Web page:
How many times have you heard the line – “Joe Bloggs has excellent skills, but we just don’t think he’ll fit our culture”. Now don’t get me wrong – I’m all for fit and creating a team that works well together but I’d like to challenge your assumption that you can determine “fit” after one short interview.
Is your eagerness to find a team member who you perceive will seamlessly fit into your culture blindsiding other great candidates who in the long run may be a better fit because of a range of factor such as skills, qualifications, behaviours, personality, values and fit? How much time do you actually spend assessing “fit” before offering someone a new job? Experience tells me – not enough.
Similarly, we see many a hiring manager excluding great candidates because of a range of different biases – “they can’t work here because they don’t have New Zealand experience” or “she won’t fit in here because we’re rough and ready blokes” or “he is too qualified and will get bored within two months”. Often biases like these come from previous experiences – however, proceed with caution – just because something happened once, it doesn’t mean that it will happen every single time. Assumptions like these can lead to a very slim candidate pool or a pool that doesn’t take into consideration all the skills and behaviours that you’re really looking for.
So how can you truly be sure that you are selecting a candidate who will be the perfect person and exact fit for your business? The fact is, there is no magic formula and there are no failsafe guarantees that what you see at the first exchange is what you will get 91 days (and onwards) after employment. But by taking a wider approach to data collection and validation of your “gut” feeling you are much more likely to create a positive, enduring match. Recruitment is a bit like dating – you need to get to know your candidate to figure out whether you actually want a long-term relationship.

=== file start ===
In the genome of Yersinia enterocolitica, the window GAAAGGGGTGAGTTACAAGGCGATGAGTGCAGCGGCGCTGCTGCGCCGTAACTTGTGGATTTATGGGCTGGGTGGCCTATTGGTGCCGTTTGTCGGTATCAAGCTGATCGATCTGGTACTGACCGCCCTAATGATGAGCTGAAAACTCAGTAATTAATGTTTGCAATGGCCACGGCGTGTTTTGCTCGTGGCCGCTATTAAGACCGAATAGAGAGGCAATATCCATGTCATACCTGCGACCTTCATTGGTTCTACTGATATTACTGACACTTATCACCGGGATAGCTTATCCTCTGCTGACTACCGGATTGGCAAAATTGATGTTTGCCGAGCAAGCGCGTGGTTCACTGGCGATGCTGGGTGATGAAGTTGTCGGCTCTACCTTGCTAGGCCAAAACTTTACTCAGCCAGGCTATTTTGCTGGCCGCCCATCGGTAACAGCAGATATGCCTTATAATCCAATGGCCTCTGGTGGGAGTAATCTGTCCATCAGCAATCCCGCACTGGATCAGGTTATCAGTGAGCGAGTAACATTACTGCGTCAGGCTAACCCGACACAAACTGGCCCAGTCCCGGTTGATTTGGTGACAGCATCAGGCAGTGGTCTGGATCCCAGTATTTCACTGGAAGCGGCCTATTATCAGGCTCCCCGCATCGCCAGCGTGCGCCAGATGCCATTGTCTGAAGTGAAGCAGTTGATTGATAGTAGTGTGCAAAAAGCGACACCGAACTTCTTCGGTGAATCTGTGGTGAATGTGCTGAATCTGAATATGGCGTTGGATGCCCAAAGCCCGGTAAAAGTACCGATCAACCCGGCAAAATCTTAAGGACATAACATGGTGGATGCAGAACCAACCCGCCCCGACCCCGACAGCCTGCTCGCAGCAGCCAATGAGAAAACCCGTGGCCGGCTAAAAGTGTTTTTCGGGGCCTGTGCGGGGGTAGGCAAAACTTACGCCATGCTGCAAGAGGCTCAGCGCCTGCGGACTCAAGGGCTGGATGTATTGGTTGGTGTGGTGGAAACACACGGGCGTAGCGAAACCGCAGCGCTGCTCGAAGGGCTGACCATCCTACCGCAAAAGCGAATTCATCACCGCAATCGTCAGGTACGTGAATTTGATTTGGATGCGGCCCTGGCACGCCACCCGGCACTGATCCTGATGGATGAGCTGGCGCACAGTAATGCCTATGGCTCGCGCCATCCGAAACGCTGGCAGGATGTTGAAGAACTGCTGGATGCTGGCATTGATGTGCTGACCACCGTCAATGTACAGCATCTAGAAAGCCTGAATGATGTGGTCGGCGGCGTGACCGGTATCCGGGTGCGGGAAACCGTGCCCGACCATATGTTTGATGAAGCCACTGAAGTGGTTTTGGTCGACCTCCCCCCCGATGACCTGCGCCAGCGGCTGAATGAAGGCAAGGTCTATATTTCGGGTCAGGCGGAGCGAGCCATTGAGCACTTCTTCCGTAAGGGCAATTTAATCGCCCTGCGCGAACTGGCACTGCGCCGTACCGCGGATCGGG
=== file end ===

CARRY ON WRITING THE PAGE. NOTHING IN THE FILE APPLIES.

Like dating, finding a new person for your team takes time and it is definitely a two-way process. Would you want to be stuck in a relationship with someone who you didn’t take time to get to know first? So here are some top tips for “dating” your prospective hire:
1 Meet them, interview them, meet them again – only you can decide how many times you need to meet someone before you understand how they tick. But remember, many first timers are nervous at the initial interview and you might need a couple of “coffee dates” to get to know your candidate. Often we hear “we’re desperate for someone and they seem to fit our team so I’m going to make an offer”. Desperation can lead to mistakes!
2 Ask other people in your team to meet your preferred candidate; take them on a tour around your business, take them out for lunch, meet on neutral ground, catch up for breakfast. Now you might think – why would I bother doing this if I didn’t feel the magic when we first met? My response to this – why wouldn’t you? If you’re spending anywhere between $50k and $100k on salary (or more!) per annum for your new hire you want to make sure that investment is going to be worth it.
3 Don’t just rely on interviews to see whether your candidate will “fit” your team. Consider using ability testing, personality assessments, emotional intelligence testing, values and ethics testing – the list goes on. These tools are all designed to help you verify your thinking and can add more data to your decision-making process.
4 Be careful of your own internal biases – these can disguise really good candidates. For example, if you drive a blue car and only want to hire people who drive blue cars – your talent pool may be pretty small and you might miss that perfect gem. There are plenty of great people out there who drive red cars.
So perhaps some simple tips and ideas that might widen and freshen our thinking on fit. Fit isn’t just about the fact that someone is “nice” and will get on with your team. It can be a fit of skills; a fit of values; fit of ethics and so on. These qualities in individuals may take time to come to the surface. Don’t discount fit after just a one-hour interview.